Friday, November 4, 2022


I read for pleasure (and as part of my education as a writer) on a daily basis. I probably go through a book every week or ten days. But I’m a slacker when it comes to reviews, as Goodreads keeps reminding me. So many books, so little time!

Still, I just finished an extraordinary book that was both outside my usual wheelhouse and so thought-provoking I just have to talk about it: Demon Copperhead, by Barbara Kingsolver. This is a reworking of David Copperfield, by Charles Dickens, set in Lee County, Virginia, an actual place in the mountains of Southern Appalachia at the very southwest tip of that state.

So, right away, this book had two things going for it for me: It’s set in a place I’m very familiar with. My family is from Southeast West Virginia, just across the state line from Lee County, not far from Tazewell, which sits astride the state boundary. I knew just about every town and landmark Kingsolver mentioned, not to mention the Appalachian culture she described. Secondly, I’m a huge fan of Dickens. I’ve read David Copperfield several times. You don’t have to have read that classic to enjoy this book, but it’s fun to recognize the names (protagonist Damon Fields’s aka Demon’s kindly neighbors the Peggotts for Copperfield’s Aunt and Uncle Peggotty; the Golden Boy Fast Forward for Steerforth; Emmy for Little Em’ly, Uhaul Pyles for Uriah Heep, his eventual love Agnes, who goes by Angus, and so on).

Damon, the hero of our story, is born to a teenage single mother without resources, living in a single wide on the Peggotts' land. In the way of boys everywhere, because he has red hair, he earns the moniker Demon Copperhead before he even hits grade school. Mom drinks and drugs and all too soon succumbs to a new plague hitting the mountains—oxycontin. “God help me,” Demon says. “I had to ask what it was.”

At the time of her death, Mom was married to a man named Stoner, who was both abusive and neglectful. Kingsolver describes what it’s like to live in the house with him with a phrase I’ll never forget: “four walls of hate and knuckles for breakfast.” The book is full of phrases like that, words that take your breath away, images as sharp as broken glass.

The result is that Demon, without known relatives or anyone to speak for him, is propelled into the uncaring churn of the foster care system where he is used as cheap labor, starved and abused as punishment and introduced (by an older, apparently wiser Fast Forward) to the escapist pleasures of drugs. He entertains his fellow foster boys with drawings of superhero comics and dreams of finding his father’s grave. Or maybe, one day, seeing the ocean. If he survives.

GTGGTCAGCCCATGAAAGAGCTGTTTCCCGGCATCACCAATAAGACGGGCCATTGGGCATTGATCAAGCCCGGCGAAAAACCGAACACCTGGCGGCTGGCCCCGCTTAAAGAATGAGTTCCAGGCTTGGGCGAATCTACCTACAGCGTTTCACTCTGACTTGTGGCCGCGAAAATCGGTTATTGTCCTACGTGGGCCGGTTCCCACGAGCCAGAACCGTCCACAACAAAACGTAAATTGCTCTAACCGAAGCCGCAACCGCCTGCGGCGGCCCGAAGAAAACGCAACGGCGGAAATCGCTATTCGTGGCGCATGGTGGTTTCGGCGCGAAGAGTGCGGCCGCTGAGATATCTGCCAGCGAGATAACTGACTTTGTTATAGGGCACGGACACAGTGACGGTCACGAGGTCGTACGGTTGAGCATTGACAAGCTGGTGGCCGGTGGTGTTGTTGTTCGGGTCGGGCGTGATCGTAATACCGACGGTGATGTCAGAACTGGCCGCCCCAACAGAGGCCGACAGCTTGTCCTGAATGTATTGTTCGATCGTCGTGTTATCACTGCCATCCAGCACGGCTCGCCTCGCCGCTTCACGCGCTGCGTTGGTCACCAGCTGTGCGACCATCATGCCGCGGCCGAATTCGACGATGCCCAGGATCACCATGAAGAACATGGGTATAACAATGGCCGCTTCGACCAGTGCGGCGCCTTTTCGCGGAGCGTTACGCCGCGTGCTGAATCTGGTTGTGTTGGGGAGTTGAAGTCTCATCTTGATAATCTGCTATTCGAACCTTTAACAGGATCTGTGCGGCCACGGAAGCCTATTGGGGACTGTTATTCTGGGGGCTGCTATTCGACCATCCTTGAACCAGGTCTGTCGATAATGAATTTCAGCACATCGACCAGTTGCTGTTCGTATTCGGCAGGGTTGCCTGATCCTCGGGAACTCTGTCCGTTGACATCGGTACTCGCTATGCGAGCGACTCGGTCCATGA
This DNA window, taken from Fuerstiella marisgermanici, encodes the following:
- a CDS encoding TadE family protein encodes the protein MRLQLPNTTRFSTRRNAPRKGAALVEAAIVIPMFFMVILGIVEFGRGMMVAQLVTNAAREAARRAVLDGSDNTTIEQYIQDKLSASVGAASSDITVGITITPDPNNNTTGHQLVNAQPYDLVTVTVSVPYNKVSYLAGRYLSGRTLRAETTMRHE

Eventually he escapes his foster situation and finds his grandmother and great uncle, who place him in a better guardian situation. Things start to look up. Two teachers at his middle and high school mentor him in art and English, and he takes up football, at which he excels. Football is the path to glory at Lee High, and for a brief shining moment he is no longer the foster kid with the too-small clothes and bad hygiene. But he suffers a career-ending knee injury, and like so many others with back injuries, bad knees and arthritis from working the mines in rural Appalachia, he ends up on another kind of road due to pain pills—the road to ruin.

Some of this story is hard to read, despite Demon’s clear and distinctive voice and our desire to root for him. But like Dickens’s David Copperfield, Demon prevails in the end. He frees himself from the chains holding him back and even finds love in the end.

Like Dickens, Kingsolver has a lot to say in the book about the causes of poverty in Appalachia. Some of the reviewers I’ve read are critical of her “stereotypes” of Appalachian people as “drug addicts, drug dealers, criminals and violent.” There are those people in the book, but there are also the very decent Peggotts, Demon’s grandmother and great uncle, Betsy and Mr. Dick, the storeowner Mr. Ghali, Demon’s teachers (who had chosen to live in Lee County despite the prejudice thrown at them) and so on.

Kingsolver’s social theories are threaded throughout the book but are most clearly spelled out through the now-educated foster boy Tommy’s emails to Demon about how the people of Appalachia have always been exploited by the “money classes.” First by the extraction of timber, then coal, now as a market for oxy. The taxes on liquor that go back to the Whiskey Rebellion, when the only way to get the one crop that would grow in the mountains—corn—to market profitably was to distill it into liquor (moonshine). The universal prejudice in the media going back forever against ignorant hillbillies, a prejudice that no one protests because presumably there’s something you can do about your ignorance and your accent. Well, Tommy points out, there’s a reason for our underfunded schools and our isolation, too, and it has more to do with the grip the coal companies have had on local governments than the will of the people.

Demon Copperhead hits the mark on so many levels—characters, plot, important themes and writing that will stick with you for weeks. This one is a must-read if you really want to understand this part of the country.

Cheers, Donna

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